The Journal of Rehabilitation Research and Development 12/2012; 49(9):1305-20. · 1.78 Impact Factor
  • Annals of the New York Academy of Sciences 12/2012; 1274(1):vii-viii. · 4.38 Impact Factor
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    ABSTRACT: An appropriate density of acetylcholine receptors (AChRs) and Na(+) channels (NaChs) in the normal neuromuscular junction (NMJ) determines the magnitude of safety factor (SF) that guarantees fidelity of neuromuscular transmission. In myasthenia gravis (MG), an overall simplification of the postsynaptic folding secondary to NMJ destruction results in AChRs and NaChs depletion. Loss of AChRs and NaChs accounts, respectively, for 59% and 40% reduction of the SF at the endplate, which manifests as neuromuscular transmission failure. The extraocular muscles (EOM) have physiologically less developed postsynaptic folding, hence a lower baseline SF, which predisposes them to dysfunction in MG and development of fatigue during "high performance" eye movements, such as saccades. However, saccades in MG show stereotyped, conjugate initial components, similar to normal, which might reflect preserved neuromuscular transmission fidelity at the NMJ of the fast, pale global fibers, which have better developed postsynaptic folding than other extraocular fibers.
    Annals of the New York Academy of Sciences 12/2012; 1275(1):129-35. · 4.38 Impact Factor
  • Robert L Ruff, Ronald G Riechers
    JAMA The Journal of the American Medical Association 11/2012; 308(19):2032-3. · 29.98 Impact Factor
  • Robert L Ruff, Paul Rutecki
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    ABSTRACT: The skeletal muscle acetylcholine receptor (AChR) is a beautifully functional molecular complex made up of 5 subunits. Acetylcholine binding initiates pore opening, producing the endplate current (EPC); the resulting action potentials travel over the muscle surface and into the transverse tubules, initiating contraction via calcium (Ca(2+)) release from the sarcoplasmic reticulum that interfaces with the transverse tubule network. EPC amplitude and duration is critical for proper functioning of skeletal muscle: if too small or short, it will not effectively activate sodium channels to trigger action potentials; if too long, it will trigger multiple APs. The EPC also conducts Ca(2+) into cells, so overly long EPCs will lead to endplate damage due to Ca(2+) activation of internal protease systems.(1) Congenital disorders of neuromuscular transmission (CDNT), also called congenital myasthenias, allow us to explore the consequences of natural molecular experiments resulting in alteration of structure on the functioning of the AChR. The article by Shen et al.(2) illustrates the importance of precise timing of the EPC and provides insights into the molecular operation of the AChR.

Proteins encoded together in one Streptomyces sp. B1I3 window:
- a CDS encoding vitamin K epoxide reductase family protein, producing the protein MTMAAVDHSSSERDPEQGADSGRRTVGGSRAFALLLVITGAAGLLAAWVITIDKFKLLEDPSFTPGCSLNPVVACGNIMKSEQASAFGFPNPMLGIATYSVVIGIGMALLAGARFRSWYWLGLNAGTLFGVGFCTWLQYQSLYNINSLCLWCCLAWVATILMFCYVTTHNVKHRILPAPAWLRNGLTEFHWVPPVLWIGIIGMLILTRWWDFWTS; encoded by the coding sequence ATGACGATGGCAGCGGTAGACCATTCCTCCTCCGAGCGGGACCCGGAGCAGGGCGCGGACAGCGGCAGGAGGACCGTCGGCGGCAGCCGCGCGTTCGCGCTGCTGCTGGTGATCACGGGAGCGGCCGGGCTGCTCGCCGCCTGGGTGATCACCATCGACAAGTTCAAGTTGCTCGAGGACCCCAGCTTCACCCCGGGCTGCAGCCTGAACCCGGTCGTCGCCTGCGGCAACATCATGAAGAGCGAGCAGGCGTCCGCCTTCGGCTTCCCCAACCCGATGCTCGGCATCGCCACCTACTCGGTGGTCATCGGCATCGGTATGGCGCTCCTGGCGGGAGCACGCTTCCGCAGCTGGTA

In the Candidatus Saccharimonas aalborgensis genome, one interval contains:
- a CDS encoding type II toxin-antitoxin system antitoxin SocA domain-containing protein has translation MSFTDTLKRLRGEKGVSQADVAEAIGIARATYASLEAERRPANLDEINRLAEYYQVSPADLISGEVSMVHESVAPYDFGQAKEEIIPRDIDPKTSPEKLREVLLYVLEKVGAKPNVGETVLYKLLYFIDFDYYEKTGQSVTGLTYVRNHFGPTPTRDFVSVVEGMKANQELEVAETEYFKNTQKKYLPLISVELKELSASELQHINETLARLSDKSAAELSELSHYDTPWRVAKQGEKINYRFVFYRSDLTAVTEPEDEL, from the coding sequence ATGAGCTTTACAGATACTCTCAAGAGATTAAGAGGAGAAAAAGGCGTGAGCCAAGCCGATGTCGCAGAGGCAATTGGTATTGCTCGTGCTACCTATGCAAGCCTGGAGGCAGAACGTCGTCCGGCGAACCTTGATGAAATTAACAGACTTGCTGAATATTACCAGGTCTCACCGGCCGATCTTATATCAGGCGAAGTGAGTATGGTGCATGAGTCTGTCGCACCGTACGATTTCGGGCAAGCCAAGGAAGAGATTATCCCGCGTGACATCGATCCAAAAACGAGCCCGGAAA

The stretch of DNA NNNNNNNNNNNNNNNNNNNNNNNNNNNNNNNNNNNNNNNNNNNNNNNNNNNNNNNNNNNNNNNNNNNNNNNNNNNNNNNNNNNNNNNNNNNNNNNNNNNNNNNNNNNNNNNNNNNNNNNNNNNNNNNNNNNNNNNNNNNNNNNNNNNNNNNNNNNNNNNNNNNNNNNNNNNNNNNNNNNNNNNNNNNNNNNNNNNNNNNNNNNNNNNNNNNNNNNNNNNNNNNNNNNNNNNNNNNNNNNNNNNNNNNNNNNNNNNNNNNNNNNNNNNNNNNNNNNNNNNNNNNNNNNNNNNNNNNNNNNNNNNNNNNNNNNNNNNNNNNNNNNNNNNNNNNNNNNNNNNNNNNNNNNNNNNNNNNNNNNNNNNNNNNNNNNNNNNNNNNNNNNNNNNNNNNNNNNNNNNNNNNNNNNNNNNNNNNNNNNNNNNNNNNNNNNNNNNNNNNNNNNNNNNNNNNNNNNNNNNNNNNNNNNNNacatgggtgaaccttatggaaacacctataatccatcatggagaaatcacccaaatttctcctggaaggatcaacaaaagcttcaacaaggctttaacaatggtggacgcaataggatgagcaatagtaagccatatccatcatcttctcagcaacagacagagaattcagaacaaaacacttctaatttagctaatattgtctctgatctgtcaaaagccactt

Neurology 05/2012; 79(5):404-5. · 8.30 Impact Factor
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    ABSTRACT: Mild traumatic brain injury (mTBI) is a common injury among military personnel serving in Iraq or Afghanistan. The impact of repeated episodes of combat mTBI is unknown. To evaluate relationships among mTBI, post-traumatic stress disorder (PTSD) and neurological deficits (NDs) in US veterans who served in Iraq or Afghanistan. This was a case-control study. From 2091 veterans screened for traumatic brain injury, the authors studied 126 who sustained mTBI with one or more episodes of loss of consciousness (LOC) in combat. Comparison groups: 21 combat veterans who had definite or possible episodes of mTBI without LOC and 21 veterans who sustained mTBI with LOC as civilians. Among combat veterans with mTBI, 52% had NDs, 66% had PTSD and 50% had PTSD and an ND. Impaired olfaction was the most common ND, found in 65 veterans. The prevalence of an ND or PTSD correlated with the number of mTBI exposures with LOC. The prevalence of an ND or PTSD was >90% for more than five episodes of LOC. Severity of PTSD and impairment of olfaction increased with number of LOC episodes. The prevalence of an ND for the 34 combat veterans with one episode of LOC (4/34=11.8%) was similar to that of the 21 veterans of similar age and educational background who sustained civilian mTBI with one episode of LOC (2/21=9.5%, p-NS). Impaired olfaction was the most frequently recognised ND. Repeated episodes of combat mTBI were associated with increased likelihood of PTSD and an ND. Combat setting may not increase the likelihood of an ND. Two possible connections between mTBI and PTSD are (1) that circumstances leading to combat mTBI likely involve severe psychological trauma and (2) that altered cerebral functioning following mTBI may increase the likelihood that a traumatic event results in PTSD.